So of course Nick had to be at our dinner. And he was! We even surprised Irene by showing “Nick’s” face as soon as she answered her FaceTime call. Many laughs were had.
FaceTime with Irene.
FaceTime with Irene . . . from Irene’s perspective.
Wil, pictured above, thought it would be hilarious if we were to anonymously send Nick-on-a-Stick to Nick, just to see how he would react. More laughs were had, and we agreed to embargo all photos from that evening that included Nick-on-a-Stick until the prank was up, including a real gem of a group shot.
A couple of days later, Wil sent Nick-on-a-Stick out in the mail, a task that was more challenging than we’d anticipated. We created a specific Facebook chat for the co-conspirators, separate from the Facebook chat all of us usually use to communicate, and Wil posted these images there:
Success! (H. Simpson is a reference to The Simpsons: Tapped Out, an iOS/Android game that all of us play except Nick, who tried it and decided it wasn’t for him. We wanted to be mysterious, but not to the point where Nick wouldn’t be able to identify any suspects.)
We sat on the photos . . . and waited.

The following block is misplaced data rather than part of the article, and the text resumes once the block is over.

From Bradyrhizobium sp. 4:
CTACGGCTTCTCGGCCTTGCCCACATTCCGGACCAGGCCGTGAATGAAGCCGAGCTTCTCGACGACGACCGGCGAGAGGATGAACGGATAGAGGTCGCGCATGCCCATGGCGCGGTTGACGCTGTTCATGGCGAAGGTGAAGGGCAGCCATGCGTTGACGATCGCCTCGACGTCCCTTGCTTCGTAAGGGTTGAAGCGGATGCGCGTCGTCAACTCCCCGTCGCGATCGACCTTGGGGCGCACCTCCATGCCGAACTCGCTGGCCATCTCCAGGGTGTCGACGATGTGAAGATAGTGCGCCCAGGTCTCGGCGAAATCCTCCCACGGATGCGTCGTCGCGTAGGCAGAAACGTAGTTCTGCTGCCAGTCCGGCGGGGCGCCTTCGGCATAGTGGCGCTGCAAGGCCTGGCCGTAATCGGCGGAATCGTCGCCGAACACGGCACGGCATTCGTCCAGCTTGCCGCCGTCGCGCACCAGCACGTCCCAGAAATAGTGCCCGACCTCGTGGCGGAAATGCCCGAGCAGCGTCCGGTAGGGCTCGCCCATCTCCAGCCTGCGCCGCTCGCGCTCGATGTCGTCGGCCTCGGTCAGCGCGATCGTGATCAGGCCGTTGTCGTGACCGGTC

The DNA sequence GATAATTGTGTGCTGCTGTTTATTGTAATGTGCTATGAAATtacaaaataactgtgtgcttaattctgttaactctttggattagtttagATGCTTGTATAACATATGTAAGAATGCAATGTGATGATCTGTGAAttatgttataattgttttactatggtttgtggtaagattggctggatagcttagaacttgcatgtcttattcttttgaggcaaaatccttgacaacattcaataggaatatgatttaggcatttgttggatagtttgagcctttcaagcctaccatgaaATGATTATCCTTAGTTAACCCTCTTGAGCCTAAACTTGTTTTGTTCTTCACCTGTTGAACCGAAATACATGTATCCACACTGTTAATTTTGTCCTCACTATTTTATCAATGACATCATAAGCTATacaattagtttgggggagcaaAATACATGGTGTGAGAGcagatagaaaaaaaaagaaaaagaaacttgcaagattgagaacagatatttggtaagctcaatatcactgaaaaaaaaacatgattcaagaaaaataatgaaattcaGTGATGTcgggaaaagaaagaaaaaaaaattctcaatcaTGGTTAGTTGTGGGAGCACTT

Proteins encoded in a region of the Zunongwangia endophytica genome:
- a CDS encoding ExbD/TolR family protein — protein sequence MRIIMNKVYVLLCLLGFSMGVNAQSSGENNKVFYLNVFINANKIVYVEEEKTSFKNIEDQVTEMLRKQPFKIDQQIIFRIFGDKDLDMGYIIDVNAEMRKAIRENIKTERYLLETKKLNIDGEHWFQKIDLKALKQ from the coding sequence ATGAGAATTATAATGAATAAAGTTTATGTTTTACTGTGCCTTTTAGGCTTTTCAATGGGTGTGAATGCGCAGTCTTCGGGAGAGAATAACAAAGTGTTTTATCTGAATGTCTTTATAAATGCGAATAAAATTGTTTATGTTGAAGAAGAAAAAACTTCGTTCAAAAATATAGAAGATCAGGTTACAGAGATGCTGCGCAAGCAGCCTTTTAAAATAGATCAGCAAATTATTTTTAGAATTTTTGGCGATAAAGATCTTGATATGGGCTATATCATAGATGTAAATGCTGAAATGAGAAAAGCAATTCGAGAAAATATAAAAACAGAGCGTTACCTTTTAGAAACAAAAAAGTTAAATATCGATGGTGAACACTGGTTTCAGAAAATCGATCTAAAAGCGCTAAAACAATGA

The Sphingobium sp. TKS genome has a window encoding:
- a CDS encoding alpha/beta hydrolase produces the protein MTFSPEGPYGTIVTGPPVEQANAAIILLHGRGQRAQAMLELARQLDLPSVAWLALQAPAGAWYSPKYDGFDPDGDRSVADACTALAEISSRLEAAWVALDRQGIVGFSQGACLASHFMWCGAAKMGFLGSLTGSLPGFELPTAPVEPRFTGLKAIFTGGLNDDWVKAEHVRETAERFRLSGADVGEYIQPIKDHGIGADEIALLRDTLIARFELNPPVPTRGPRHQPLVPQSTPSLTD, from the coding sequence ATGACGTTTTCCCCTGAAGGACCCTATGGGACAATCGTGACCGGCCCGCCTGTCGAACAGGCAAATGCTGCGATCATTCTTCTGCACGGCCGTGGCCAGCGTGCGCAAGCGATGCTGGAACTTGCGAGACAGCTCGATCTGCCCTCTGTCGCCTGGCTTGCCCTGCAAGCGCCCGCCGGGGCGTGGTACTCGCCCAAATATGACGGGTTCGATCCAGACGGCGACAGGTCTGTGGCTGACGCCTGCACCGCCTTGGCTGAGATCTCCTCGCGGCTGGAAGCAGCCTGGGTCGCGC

Oh, and we used delivery tracking. Or we tried. Wil informed us that the package was scheduled to be delivered the next day, December 21. But I entered the tracking number on USPS.com on the 21st, when we didn’t hear from Nick, and the website informed us that delivery was then scheduled for Christmas Eve.
So we waited some more.
Fast forward to Christmas Eve, 4:30 p.m. Alternate Facebook chat was abuzz with anticipation. But then Wil started to have doubts: “Maybe I did the tracking wrong. I used the automated system but didn’t put the tracking sticker on it.”
So it was a whole week after our dinner, and we could only assume that Nick had received the envelope.
For days, the conversation dragged on:
“Maybe he really doesn’t know who it was?”
“Or he’s getting back at us.”
“It’s a battle of the wills!”
“But he must be stymied, right? It’s unlike Nick to be silent if he knows it’s us.”
“Yeah. I’m sure he would have said something. Maybe we need to start talking about Homer.”
Seriously. Days and days and days of conversations like this. We even tried baiting Nick in the original group chat, asking him whether he’d received any unusual mail lately. No dice. His replies were sporadic, and we found out that he’d been having a frustrating week, totally separate from our issue. So we felt bad . . . and so waited some more. We wondered whether he was mad. I personally wondered if he’d contacted the postal inspector or things had otherwise gotten serious.